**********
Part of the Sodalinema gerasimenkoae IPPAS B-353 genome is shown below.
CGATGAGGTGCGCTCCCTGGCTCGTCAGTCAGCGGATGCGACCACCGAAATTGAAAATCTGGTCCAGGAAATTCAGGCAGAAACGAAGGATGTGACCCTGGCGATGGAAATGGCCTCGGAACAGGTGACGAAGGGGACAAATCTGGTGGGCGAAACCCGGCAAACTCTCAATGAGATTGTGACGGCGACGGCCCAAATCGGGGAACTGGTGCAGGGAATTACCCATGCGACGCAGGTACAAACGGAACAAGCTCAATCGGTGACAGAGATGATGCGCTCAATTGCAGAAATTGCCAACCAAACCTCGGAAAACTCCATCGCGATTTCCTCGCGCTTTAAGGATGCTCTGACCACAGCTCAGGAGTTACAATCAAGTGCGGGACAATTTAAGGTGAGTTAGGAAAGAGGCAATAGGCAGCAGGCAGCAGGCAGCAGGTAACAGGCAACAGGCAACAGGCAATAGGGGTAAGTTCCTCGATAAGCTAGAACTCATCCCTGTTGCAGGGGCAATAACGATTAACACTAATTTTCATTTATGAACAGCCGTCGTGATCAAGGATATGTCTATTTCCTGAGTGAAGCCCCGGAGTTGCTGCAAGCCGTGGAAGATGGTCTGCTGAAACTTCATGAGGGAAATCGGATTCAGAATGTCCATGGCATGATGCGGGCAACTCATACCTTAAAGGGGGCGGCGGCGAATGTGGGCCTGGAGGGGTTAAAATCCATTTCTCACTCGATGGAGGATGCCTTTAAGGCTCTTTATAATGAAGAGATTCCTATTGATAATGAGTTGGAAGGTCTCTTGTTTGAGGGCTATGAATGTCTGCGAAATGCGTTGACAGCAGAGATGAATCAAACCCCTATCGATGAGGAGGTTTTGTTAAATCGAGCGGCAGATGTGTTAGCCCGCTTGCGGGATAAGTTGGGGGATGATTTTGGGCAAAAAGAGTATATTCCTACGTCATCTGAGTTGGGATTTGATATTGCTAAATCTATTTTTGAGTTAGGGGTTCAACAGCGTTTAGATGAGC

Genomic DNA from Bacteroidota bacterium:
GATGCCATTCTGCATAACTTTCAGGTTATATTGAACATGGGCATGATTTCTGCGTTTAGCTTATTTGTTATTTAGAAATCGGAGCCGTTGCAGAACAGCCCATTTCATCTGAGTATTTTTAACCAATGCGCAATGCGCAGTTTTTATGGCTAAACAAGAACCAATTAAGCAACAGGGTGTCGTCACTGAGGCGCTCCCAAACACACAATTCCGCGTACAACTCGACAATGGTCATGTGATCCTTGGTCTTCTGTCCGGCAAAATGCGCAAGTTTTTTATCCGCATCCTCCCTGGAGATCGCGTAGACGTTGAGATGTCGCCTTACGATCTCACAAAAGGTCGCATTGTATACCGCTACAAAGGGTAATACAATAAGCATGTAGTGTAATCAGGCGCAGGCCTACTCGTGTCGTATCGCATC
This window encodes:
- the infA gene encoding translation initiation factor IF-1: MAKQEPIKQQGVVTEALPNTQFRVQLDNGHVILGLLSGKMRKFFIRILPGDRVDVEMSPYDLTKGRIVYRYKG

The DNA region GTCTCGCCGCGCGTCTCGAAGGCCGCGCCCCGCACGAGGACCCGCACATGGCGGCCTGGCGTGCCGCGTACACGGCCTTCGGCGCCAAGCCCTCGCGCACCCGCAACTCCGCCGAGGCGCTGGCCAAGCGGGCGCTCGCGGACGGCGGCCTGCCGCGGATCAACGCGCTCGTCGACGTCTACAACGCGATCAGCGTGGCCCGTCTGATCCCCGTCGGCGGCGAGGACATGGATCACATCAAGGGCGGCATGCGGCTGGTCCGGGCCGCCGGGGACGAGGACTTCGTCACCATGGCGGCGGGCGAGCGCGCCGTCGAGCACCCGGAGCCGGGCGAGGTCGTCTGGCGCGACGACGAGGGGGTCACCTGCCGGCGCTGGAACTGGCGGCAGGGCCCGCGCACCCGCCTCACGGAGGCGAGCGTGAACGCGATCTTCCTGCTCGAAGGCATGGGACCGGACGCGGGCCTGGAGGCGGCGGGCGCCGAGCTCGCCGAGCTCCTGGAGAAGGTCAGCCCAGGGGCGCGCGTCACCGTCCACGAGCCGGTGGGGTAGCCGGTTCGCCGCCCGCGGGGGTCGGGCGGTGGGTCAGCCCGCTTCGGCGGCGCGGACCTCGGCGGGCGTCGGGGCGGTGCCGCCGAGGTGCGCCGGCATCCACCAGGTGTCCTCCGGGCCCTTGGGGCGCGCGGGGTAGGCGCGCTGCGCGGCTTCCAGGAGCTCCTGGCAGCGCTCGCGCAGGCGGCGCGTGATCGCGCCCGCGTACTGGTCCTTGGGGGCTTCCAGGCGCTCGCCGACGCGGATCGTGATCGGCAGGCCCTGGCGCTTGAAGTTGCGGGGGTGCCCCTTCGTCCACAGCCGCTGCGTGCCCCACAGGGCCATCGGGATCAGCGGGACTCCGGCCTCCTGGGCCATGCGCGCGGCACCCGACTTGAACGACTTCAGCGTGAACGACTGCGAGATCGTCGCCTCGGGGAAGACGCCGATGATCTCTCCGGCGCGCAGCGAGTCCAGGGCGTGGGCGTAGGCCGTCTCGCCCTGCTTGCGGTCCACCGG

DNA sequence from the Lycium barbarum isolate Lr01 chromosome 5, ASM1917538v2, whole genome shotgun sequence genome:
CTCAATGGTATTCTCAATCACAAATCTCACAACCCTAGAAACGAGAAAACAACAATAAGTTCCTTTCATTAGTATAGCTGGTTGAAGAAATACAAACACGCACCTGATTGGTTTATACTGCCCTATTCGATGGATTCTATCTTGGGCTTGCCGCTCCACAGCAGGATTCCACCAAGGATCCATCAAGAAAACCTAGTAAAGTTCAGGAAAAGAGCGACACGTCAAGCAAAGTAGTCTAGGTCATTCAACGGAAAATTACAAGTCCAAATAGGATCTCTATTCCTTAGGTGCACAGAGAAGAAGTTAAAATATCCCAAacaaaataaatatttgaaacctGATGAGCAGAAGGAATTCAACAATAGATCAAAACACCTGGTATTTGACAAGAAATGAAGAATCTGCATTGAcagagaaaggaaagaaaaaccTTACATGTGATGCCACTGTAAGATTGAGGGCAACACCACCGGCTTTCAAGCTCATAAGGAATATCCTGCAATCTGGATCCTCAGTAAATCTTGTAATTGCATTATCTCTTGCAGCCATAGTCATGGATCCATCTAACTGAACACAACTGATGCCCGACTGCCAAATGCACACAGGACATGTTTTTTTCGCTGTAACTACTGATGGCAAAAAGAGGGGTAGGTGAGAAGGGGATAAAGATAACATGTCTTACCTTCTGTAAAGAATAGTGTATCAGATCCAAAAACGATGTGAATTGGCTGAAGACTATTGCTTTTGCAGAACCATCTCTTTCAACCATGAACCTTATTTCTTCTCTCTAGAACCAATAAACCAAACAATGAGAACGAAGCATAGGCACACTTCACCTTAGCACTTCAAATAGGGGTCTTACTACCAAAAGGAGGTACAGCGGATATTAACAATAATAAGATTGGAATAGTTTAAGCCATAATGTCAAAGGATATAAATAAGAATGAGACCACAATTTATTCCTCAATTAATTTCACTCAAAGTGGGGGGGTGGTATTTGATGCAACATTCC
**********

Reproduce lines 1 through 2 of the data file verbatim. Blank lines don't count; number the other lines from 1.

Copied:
Part of the Sodalinema gerasimenkoae IPPAS B-353 genome is shown below.
CGATGAGGTGCGCTCCCTGGCTCGTCAGTCAGCGGATGCGACCACCGAAATTGAAAATCTGGTCCAGGAAATTCAGGCAGAAACGAAGGATGTGACCCTGGCGATGGAAATGGCCTCGGAACAGGTGACGAAGGGGACAAATCTGGTGGGCGAAACCCGGCAAACTCTCAATGAGATTGTGACGGCGACGGCCCAAATCGGGGAACTGGTGCAGGGAATTACCCATGCGACGCAGGTACAAACGGAACAAGCTCAATCGGTGACAGAGATGATGCGCTCAATTGCAGAAATTGCCAACCAAACCTCGGAAAACTCCATCGCGATTTCCTCGCGCTTTAAGGATGCTCTGACCACAGCTCAGGAGTTACAATCAAGTGCGGGACAATTTAAGGTGAGTTAGGAAAGAGGCAATAGGCAGCAGGCAGCAGGCAGCAGGTAACAGGCAACAGGCAACAGGCAATAGGGGTAAGTTCCTCGATAAGCTAGAACTCATCCCTGTTGCAGGGGCAATAACGATTAACACTAATTTTCATTTATGAACAGCCGTCGTGATCAAGGATATGTCTATTTCCTGAGTGAAGCCCCGGAGTTGCTGCAAGCCGTGGAAGATGGTCTGCTGAAACTTCATGAGGGAAATCGGATTCAGAATGTCCATGGCATGATGCGGGCAACTCATACCTTAAAGGGGGCGGCGGCGAATGTGGGCCTGGAGGGGTTAAAATCCATTTCTCACTCGATGGAGGATGCCTTTAAGGCTCTTTATAATGAAGAGATTCCTATTGATAATGAGTTGGAAGGTCTCTTGTTTGAGGGCTATGAATGTCTGCGAAATGCGTTGACAGCAGAGATGAATCAAACCCCTATCGATGAGGAGGTTTTGTTAAATCGAGCGGCAGATGTGTTAGCCCGCTTGCGGGATAAGTTGGGGGATGATTTTGGGCAAAAAGAGTATATTCCTACGTCATCTGAGTTGGGATTTGATATTGCTAAATCTATTTTTGAGTTAGGGGTTCAACAGCGTTTAGATGAGC